Yes, today, December 18th, is one of the liturgy's loveliest old Advent festivals of the Blessed Virgin Mary, that of the Expectatio Partus. Established in 656 by the bishops assembled for the Tenth Council of Toledo, it was kept by nearly the entire Latin Church. Mother Mectilde de Bar, writing in 17th century France, left some splendid sermons on the feast. The Marquess of Bute calls it, in his fine old translation of the Breviary, "The Blessed Virgin Mary Looking Shortly To Be Delivered." It was also called in Spain, and elsewhere, Nuestra Señora de la O, and this because, after Vespers, the clergy in choir used to give voice to a loud and protracted "O" to express the yearning of the universe for the advent of the Redeemer.

Ave, Maria, gratia plena

Looking first at the Office for the feast, one discovers that the Invitatory Antiphon is the greeting of the Archangel to the Virgin of Nazareth: "Hail Mary, full of grace, * the Lord is with thee." The antiphons on the psalms of Matins are all taken from the Advent Office. The lessons are Isaiah's prophecy of the Virgin with Child (Is 7:10), a passage from Saint Ildephonsus of Toledo on the Maidenhood of Blessed Mary, and one from the Venerable Bede on the Annunciation Gospel. The final responsory is the glorious Fourth Mode Suscipe verbum, "Receive, O Virgin Mary, receive the word of the Lord, which is sent thee by His Angel."

The Collect throughout the day is that of Lady Day in March:

O God who didst will that Thy Word should,
by the message of an Angel,
take flesh in the womb of the Blessed Virgin Mary,
grant unto us, we beseech Thee,
that all we who do believe her to be in very deed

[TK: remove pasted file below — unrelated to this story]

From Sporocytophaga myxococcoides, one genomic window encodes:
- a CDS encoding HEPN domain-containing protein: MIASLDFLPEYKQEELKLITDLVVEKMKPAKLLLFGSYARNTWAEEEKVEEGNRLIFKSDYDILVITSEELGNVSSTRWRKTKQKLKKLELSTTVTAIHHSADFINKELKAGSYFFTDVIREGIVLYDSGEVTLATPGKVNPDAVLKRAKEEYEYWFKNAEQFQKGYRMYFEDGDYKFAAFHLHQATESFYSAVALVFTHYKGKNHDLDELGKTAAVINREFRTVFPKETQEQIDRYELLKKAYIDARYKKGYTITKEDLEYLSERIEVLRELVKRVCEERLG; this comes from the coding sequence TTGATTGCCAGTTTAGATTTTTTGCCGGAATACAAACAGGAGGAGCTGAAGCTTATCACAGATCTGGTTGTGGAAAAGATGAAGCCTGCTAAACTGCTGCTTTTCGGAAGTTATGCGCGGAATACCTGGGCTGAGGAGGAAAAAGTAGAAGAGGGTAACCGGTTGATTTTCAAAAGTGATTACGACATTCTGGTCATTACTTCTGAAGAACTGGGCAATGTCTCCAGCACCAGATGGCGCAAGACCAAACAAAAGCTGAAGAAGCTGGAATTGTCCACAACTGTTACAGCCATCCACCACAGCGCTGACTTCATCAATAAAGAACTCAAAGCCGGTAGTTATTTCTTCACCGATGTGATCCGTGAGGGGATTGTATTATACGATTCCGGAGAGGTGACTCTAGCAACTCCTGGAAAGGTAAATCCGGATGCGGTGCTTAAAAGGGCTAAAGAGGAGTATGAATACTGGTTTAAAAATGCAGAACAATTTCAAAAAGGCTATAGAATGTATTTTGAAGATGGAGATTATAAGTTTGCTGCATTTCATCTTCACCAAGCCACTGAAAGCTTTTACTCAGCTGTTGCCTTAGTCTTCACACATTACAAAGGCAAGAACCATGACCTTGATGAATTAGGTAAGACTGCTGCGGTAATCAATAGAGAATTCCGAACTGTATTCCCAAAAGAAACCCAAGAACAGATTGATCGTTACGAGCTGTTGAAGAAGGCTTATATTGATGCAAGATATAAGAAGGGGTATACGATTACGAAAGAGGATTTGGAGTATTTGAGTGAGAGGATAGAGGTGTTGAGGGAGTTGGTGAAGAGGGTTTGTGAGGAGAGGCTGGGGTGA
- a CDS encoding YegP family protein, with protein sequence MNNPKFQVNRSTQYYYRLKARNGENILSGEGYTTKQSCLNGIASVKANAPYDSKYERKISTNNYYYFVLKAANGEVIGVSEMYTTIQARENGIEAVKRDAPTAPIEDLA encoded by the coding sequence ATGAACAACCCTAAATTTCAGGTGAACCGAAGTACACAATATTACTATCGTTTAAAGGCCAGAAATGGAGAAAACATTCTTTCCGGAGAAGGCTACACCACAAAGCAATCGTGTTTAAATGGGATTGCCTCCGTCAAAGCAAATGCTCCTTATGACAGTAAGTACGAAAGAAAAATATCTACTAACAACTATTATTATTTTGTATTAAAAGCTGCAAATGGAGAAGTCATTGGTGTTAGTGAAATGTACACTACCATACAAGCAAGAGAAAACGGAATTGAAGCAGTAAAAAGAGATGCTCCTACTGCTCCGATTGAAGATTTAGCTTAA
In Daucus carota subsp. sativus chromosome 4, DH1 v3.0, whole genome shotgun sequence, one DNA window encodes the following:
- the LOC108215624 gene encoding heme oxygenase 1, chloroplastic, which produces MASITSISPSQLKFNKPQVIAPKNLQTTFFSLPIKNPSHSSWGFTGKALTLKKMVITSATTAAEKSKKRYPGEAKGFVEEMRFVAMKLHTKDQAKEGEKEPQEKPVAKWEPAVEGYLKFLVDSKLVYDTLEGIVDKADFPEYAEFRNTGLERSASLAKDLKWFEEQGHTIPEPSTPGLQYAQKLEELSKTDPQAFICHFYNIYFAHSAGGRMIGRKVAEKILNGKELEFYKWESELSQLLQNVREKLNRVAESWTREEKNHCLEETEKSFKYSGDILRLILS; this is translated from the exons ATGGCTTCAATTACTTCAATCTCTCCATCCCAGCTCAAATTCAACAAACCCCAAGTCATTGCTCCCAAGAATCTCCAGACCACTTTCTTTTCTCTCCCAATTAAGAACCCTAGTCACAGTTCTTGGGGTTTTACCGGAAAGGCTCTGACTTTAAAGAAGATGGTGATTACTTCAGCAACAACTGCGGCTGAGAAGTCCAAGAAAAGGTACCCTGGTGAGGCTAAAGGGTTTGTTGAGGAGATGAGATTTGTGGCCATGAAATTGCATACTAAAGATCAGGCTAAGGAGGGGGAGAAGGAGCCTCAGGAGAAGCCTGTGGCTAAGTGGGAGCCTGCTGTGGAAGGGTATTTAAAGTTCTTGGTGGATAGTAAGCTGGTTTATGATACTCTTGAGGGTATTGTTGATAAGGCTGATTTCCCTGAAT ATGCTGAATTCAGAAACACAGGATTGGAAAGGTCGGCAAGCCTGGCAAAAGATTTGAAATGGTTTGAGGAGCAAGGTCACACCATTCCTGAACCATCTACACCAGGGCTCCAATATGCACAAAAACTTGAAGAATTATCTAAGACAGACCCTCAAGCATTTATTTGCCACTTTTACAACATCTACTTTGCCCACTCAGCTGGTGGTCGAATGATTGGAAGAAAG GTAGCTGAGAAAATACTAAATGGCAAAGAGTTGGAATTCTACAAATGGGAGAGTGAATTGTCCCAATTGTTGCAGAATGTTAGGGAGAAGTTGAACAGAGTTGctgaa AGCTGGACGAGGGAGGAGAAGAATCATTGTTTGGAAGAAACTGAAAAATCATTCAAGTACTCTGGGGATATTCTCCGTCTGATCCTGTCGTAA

the Mother of God,
may be holpen by her prayers in Thy sight.

At Lauds and the Hours, the antiphons are those of Lady Day, while the hymns remain those of the Advent Office. The Magnificat Antiphon is the lovely O Virgo Virginum, composed in the same Second Mode melody as the Great O Antiphons:

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O maiden of maidens,
how shall this be,
since neither before nor henceforth hath there been,
nor shall be such another?
Daughters of Jerusalem,
why look ye curiously upon me?
What ye see is a mystery of God.

The Perpetual Virginity of Our Lady

I would venture to suggest that the Office and Mass of the Expectation of the Blessed Virgin Mary are today, more than ever before, worthy of celebration and meditation, given that the perpetual virginity of the Mother of God is roundly mocked by many. Even in the minds of many of the faithful, enfeebled by a forty year dearth of popular orthodox catechesis, a tragic confusion holds sway concerning the privileges of the Blessed Virgin Mary and, in particular, her virginity before, during, and after childbirth. There are many, alas, who, affected by various mutations of creeping Nestorianism and Arianism, have no grasp of what it means to call the Blessed Virgin Mary, Mother of God. Those who do not confess the privileges of the Blessed Virgin Mary, honouring them and celebrating them, fall inevitably into one or another of the classic Christological heresies.

All of this makes me want to open my Processionale Monasticum to page 146 and sing, Gaude Maria, Virgo, cunctas haereses sola interemisti:

Rejoice, O Mary,
by whose mighty hand the Church hath victory
over her foes [every heresy] achieved,
since thou to Gabriel's word of quickening power
in lowliness hast listened, and believed
-- thou, still a virgin, in thy blessed womb
hast God Incarnate of thy flesh conceived,
and still, in heaven, of that virginity remainest